This article represents the opinions, thoughts, and experiences of the author; none of this content has been paid for by any advertiser. The team does not recommend or endorse any products or treatments discussed herein. Learn more about how we maintain editorial integrity here.


  • jce12071
    4 weeks ago

    I am stage 4 or end stage. Both parents had COPD, as do I now. Day to day is really a struggle. If you look at me, with the exception of the cannula, I look and act healthy. Unless I do any exertion I am not breathless. It does get hard to walk far, I have my faithful wheelchair to help.
    I think the worst thing to happen to me, was after so many years, the idiot doctor gave me 3 years to live. I gave up. I hibernated in my house, now it is an apartment, and hid from the world. I stopped doing things, and in the early stages, it is way too important, to stay active and not give up. Exercise, Exercise, Exercise. One of the keys to maintaining this crap.
    I have been lucky, I have only been in the hospital for COPD once in the last 10 years. By the way , it was 8 years ago the doctor gave me 3 years to live. Manage your fear. Your life isn’t over, just a new chapter. Anxiety was the reason I was in the hospital, thought I couldn’t breath. Pffft I was talking, and if you are talking , you are breathing, but that still did not keep the squad away, lol. If you need meds for anxiety, ask your doctor, see what he or she thinks.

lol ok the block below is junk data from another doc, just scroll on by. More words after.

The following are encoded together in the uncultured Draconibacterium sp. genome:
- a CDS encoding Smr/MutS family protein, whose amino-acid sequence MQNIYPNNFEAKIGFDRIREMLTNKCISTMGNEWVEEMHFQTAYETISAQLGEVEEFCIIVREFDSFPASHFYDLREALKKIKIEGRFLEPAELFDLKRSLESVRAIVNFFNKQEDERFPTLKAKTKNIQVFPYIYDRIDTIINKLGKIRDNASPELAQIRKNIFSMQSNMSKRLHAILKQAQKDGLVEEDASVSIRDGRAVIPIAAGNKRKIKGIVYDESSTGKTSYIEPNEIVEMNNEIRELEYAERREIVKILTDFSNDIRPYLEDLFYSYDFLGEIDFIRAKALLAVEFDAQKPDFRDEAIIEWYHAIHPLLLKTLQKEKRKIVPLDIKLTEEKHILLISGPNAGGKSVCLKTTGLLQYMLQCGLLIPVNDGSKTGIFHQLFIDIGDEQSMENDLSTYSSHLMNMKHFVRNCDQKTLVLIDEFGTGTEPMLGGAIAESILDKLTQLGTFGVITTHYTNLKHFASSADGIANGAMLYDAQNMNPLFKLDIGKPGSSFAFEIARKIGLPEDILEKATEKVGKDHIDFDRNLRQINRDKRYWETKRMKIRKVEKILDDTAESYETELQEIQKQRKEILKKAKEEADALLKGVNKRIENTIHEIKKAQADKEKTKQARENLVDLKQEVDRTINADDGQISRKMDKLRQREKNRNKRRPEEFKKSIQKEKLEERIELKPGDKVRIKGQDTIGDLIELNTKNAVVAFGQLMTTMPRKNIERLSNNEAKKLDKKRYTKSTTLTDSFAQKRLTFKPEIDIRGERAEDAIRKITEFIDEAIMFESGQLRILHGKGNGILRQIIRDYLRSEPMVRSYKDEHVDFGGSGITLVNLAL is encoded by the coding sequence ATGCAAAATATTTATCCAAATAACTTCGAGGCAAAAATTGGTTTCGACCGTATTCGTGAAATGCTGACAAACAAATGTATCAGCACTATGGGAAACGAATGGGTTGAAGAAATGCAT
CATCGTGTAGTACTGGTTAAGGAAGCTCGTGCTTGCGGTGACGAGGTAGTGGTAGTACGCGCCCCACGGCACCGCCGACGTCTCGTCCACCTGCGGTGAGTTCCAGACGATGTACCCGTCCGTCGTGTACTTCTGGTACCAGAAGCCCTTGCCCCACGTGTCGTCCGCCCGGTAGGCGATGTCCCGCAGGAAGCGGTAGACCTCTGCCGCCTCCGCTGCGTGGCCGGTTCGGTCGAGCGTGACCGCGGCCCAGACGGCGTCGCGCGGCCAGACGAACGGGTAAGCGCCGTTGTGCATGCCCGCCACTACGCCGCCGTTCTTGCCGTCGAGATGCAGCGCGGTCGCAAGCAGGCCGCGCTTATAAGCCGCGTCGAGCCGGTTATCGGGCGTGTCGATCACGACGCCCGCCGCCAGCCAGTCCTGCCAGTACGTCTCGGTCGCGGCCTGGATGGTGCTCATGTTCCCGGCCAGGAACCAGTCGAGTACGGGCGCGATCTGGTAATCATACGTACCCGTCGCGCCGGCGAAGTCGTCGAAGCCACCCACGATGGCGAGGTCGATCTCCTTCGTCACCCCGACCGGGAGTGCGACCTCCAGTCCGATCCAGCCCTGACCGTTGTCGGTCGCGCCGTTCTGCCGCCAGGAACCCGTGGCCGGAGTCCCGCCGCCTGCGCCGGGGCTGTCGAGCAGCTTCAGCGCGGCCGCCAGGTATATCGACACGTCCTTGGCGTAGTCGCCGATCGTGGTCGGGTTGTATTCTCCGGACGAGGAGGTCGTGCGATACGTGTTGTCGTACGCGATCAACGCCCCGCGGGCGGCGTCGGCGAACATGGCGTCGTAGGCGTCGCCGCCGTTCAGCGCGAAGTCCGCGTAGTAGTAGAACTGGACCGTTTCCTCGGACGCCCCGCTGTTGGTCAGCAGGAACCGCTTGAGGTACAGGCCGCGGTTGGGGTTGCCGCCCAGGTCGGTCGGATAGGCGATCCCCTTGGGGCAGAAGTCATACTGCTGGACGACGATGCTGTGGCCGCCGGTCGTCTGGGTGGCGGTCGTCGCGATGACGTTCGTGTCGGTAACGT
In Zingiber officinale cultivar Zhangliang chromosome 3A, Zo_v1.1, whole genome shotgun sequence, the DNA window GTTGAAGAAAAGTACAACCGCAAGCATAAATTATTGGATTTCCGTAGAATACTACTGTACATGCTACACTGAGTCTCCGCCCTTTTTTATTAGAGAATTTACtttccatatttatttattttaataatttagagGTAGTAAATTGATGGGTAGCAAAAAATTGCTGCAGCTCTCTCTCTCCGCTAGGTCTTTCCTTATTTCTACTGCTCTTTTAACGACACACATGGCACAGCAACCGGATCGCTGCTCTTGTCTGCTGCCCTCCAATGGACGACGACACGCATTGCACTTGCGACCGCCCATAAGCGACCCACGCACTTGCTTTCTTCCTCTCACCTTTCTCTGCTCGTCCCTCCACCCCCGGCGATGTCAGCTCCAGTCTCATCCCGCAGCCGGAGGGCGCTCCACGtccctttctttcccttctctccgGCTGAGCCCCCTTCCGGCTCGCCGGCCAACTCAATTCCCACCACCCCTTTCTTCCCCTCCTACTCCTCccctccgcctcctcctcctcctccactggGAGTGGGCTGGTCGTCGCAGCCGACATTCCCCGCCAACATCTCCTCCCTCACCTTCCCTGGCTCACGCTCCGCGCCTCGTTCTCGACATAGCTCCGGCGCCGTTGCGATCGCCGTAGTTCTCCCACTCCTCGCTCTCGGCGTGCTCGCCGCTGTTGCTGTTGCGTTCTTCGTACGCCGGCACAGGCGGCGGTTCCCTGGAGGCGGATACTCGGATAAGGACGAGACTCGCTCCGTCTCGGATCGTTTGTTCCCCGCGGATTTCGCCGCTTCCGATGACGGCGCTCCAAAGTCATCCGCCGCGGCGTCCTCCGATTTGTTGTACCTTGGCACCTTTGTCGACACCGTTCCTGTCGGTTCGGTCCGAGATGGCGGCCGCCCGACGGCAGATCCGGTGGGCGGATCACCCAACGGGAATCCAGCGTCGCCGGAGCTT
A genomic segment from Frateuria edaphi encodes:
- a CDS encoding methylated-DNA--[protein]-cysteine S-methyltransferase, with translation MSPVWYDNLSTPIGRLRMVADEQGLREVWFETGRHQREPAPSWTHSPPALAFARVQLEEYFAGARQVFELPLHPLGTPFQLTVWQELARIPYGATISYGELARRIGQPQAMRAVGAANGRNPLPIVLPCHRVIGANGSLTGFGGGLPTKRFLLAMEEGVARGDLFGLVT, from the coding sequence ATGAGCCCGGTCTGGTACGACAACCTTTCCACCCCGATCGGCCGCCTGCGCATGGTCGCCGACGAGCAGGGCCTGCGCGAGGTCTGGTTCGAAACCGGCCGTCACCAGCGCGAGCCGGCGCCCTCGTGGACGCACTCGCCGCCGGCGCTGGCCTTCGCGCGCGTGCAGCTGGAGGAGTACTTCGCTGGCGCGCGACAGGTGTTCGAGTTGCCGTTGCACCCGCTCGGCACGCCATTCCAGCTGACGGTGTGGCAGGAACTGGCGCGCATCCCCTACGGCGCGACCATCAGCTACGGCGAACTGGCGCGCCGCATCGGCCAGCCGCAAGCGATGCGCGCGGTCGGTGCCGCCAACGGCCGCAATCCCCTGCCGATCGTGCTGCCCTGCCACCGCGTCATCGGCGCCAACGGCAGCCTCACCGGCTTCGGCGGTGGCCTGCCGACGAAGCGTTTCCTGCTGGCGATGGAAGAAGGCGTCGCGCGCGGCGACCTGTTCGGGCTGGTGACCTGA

Good luck!!

  • Leon Lebowitz, BA, RRT moderator
    4 weeks ago

    Hi jce12071 and thanks so much for sharing your history, experiences, and present situation. It sounds like you have learned a lot about your condition and are able to put it into perspective as you live your life. I’m appalled that a physician would assign a time constraint to your life with COPD. As you well know, that is totally irresponsible of him. No doubt it is that very (false) information that caused sufficient anxiety to aggravate some of your symptoms!! We appreciate your viewpoint and suggestions here – it is clear you are living to your full potential at this point in time. Keep up the good work!
    Leon (site moderator)

  • severe60
    4 weeks ago

    Having watched my dad struggle with, and lose his battle to COPD, my fears are great. I not only am experiencing first hand what he went through, but I also know what to expect in end stage which can be very frightening.

    I’m in the severe stage or stage 3. I also live in New England where the air quality is poor, and we’ve had several humid days… that’s when my symptoms are the worse. I try not to go out when it’s humid, choosing to be inside with air conditioning. If I must go out, I make sure I have my rescue inhaler with me. My day starts off routinely at 7am using Spiriva and Flovent. I also have hypothyroidism so I take meds for that an hour before. I don’t have sleep apnea, but I have found this respiratory medicinal tea works at reducing coughing incidents at night. It’s from an herbalist company named Traditional Medicinals and the name of the tea is Breathe Easy. I found it at Walmart in the tea/coffee aisle. Before I started drinking a cup at bedtime, I used to wake up in the middle of the night needing my inhaler. You should try it to see if it helps you at night. God Bless!